If you’re an avid online seller on sites like eBay and Craigslist, you know how important it is to have high-quality product shots. A good image can spell the difference between making a sale and not making one — especially if there are other sellers hawking the wares elsewhere online. But not everybody has a budget to hire a professional to take magazine-quality photos — until now.
Foldio360 is a compact, easy-to-use turntable that helps you capture stunning 360-degree images of anything you want to display online. It can be used anywhere, but judging from the video, it seems to be built specifically for use with low-cost pop-up studios like Lightcase and PhotoCube, which have become immensely popular with budget-minded photographers in the past few years. To use it, you simply place an object on the turntable and use the accompanying app to start the rotation. You can customize speed settings right within the app, and synchronize it with your shutter speed for seamless 360-degree captures.
Remember back when the Nintendo released the Rumble Pak for its N64 controllers? These little packs could be clipped into your controller, and would vibrate and rumble whenever something violent or abrupt happened in the game. It was a small addition, but this added tactile element made games a lot more immersive and fun.
Immersit is exactly the same idea — just on a much larger scale. It’s like a Rumble Pak designed for your living room sofa. By adding small feet to the bottom of your chair or couch, the device can physically move your entire seated body to better reflect the action playing out on screen. During a demo we partook in at CES, the company used a chair and a VR race track demo to show off its technology. The chair bucked and tilted to simulate the track and the effects of G-forces as the car sped around the raceway.
Driving while you’re hammered is never a good idea, but stopping yourself is tricky. There’s a fine line between legally buzzed and too drunk to get behind the wheel, and after you’ve knocked back a couple Irish Car Bombs, you’re not very fit to judge that line. That’s where Alcohoot’s new Edge breathalyzer comes in.
It’s certainly not the first mobile breathalyzer we’ve ever encountered — but it’s easily one of the most advanced. The compact, palm-sized device uses police-grade sensor technology to analyze your breath and measure your your blood alcohol content. And of course, it also connects to your smartphone via Bluetooth to give you readings, show your test history, and even find you a ride if you’re no longer fit to drive. We got our first look at the device back in January during CES 2016, and now Alcohoot has taken to Indiegogo to gather up funding for a full production run.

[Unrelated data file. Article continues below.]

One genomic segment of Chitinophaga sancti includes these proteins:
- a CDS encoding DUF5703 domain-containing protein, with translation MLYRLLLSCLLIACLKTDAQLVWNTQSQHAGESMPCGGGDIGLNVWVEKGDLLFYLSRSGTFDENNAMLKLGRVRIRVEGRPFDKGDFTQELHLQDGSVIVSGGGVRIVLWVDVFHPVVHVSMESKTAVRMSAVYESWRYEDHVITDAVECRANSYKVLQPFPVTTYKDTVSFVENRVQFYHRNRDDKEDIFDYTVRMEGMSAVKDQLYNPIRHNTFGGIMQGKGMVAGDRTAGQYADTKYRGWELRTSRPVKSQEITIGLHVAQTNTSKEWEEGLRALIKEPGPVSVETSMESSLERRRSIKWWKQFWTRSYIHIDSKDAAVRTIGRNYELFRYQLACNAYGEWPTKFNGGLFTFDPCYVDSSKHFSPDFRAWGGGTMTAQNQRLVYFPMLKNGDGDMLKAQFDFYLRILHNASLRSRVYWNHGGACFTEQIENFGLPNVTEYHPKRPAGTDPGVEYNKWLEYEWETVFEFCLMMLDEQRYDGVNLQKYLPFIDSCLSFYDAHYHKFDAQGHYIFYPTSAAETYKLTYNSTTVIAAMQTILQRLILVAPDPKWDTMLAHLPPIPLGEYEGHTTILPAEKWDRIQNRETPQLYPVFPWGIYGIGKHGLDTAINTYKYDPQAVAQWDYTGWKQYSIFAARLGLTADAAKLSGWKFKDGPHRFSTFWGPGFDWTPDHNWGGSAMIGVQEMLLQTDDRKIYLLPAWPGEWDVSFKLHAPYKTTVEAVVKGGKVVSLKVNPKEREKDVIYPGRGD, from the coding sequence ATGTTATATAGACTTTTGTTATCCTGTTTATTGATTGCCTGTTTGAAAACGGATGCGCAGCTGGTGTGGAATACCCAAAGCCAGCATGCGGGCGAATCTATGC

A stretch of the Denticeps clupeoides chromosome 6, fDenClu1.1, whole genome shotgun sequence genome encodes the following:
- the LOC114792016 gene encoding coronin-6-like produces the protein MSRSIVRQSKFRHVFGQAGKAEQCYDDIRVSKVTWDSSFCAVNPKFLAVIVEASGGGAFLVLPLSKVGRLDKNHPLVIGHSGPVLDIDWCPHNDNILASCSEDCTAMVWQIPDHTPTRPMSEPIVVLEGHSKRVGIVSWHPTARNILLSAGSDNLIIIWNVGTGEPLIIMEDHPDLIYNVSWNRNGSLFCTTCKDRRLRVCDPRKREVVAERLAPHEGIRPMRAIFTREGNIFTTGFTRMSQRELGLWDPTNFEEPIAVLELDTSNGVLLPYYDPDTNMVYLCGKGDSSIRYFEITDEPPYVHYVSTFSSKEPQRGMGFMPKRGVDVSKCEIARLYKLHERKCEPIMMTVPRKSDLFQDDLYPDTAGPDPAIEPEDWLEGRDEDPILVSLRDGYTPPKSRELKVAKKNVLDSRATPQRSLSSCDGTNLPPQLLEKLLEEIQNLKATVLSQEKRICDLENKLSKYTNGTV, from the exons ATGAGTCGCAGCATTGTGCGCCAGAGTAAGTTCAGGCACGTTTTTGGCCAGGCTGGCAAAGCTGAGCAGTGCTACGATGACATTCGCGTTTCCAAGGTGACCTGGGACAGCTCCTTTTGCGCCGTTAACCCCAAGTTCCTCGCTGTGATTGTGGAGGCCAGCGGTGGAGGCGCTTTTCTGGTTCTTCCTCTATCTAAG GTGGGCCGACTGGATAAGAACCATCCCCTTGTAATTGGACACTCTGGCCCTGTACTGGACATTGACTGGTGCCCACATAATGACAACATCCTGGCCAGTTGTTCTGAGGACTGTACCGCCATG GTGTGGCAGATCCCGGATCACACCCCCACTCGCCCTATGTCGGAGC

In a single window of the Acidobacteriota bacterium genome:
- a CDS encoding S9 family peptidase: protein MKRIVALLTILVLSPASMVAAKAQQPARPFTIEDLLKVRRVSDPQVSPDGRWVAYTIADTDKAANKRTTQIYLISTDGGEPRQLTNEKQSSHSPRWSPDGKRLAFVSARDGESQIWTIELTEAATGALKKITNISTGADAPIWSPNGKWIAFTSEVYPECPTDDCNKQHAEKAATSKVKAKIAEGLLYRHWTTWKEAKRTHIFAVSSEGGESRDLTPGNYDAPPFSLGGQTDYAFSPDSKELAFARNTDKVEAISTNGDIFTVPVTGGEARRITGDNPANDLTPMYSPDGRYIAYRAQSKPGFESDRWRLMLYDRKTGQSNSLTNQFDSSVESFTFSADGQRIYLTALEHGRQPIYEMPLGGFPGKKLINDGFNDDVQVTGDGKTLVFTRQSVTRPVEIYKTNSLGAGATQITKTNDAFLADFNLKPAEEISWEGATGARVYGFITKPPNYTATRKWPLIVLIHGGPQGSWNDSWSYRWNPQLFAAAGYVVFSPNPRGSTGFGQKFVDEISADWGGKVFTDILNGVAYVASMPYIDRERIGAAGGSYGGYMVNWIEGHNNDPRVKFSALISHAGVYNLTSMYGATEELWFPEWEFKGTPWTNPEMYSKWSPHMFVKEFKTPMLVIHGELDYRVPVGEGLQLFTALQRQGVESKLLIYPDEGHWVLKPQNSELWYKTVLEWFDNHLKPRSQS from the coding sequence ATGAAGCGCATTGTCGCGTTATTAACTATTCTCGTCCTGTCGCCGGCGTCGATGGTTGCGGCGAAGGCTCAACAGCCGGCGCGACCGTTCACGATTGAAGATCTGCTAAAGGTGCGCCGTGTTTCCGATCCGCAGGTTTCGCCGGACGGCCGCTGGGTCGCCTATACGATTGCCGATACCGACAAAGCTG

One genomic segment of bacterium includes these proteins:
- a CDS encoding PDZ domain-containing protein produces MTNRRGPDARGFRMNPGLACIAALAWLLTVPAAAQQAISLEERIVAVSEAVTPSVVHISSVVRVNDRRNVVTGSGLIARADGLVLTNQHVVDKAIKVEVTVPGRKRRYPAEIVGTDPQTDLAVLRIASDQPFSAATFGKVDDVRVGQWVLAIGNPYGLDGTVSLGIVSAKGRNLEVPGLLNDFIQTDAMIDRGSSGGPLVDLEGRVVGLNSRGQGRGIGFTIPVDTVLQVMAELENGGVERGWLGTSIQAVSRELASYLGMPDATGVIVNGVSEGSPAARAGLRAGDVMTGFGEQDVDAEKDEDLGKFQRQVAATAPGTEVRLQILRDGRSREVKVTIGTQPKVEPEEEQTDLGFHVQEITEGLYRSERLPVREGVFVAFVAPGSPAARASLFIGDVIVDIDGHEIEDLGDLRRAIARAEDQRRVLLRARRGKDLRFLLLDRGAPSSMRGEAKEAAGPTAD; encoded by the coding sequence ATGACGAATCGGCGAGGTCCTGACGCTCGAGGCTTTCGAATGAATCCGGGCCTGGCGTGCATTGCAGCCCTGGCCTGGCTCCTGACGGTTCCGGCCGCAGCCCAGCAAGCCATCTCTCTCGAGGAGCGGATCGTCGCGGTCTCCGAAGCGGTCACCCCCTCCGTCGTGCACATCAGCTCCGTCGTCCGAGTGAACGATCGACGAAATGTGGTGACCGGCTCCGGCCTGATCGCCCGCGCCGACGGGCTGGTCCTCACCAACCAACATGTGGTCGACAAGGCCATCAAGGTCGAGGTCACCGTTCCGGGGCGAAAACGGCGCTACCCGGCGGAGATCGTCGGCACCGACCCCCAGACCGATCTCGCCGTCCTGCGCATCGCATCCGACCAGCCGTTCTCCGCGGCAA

We’ve seen some pretty sophisticated and elaborate foam dart guns here at DT, but despite the fact that we probably have every Nerf gun ever made in our office, the FLD-1 puts them all to shame. Developed by Jesse Kovarovics, a software programmer from Atlanta, Georgia, this gun can fire darts faster and farther than any Nerf gun on the market — and nearly every part of it can be made with a 3D printer.
“The FDL-1 is the culmination of years of taking things apart and putting them back together. A perfect storm of hobby technology and geek creativity, the FDL-1 is a project for makers and tinkerers,” Kovarovics said in an interview with 3ders.org. “The speed of the flywheel motors can be adjusted on the fly, meaning you can launch darts at a gentle, office safe speed, at near paintball level velocities or anywhere in between,” he explains. “It is fully automatic and capable of launching an entire clip’s worth of darts in a matter of seconds with a single pull of the trigger.”
The 3D-printing revolution was supposed to fling open the doors of creativity and allow anyone to make any object they imagined. If you know your way around 3D-modeling software, this is almost true: You can build and print practically anything you desire. But 3D-modeling software is often complex and confusing — especially to the uninitiated. If the average Joe wanted to, say, print himself a new doorknob, he’d either have to create his own 3D model from scratch, or hope to find a publicly available design on the Web.
In other words, there are still some significant barriers to creativity when it comes to 3D printing — but CowTech hopes to break those barriers down. The company’s first product, the CowTech Ciclop, is a low-cost 3D scanner that is made almost entirely from 3D printed parts. It’s based the popular open-source BQ Ciclop scanner, but has been refined to be simpler to print, and achieve the same results with cheaper electronic components. So long as you’ve got a 3D printer, you can make this thing for less than $100.
- 15 major milestones along the brief history of 3D printing
- Forget hands — this 3D-printed clock keeps time using nothing but marbles
- Want a peek into the future? Watch these robots 3D print concrete structures
- Wormlike motion sculptures show how athletes move in 3D
- Awesome Tech You Can’t Buy Yet: 1-handed drone control, a pot that stirs itself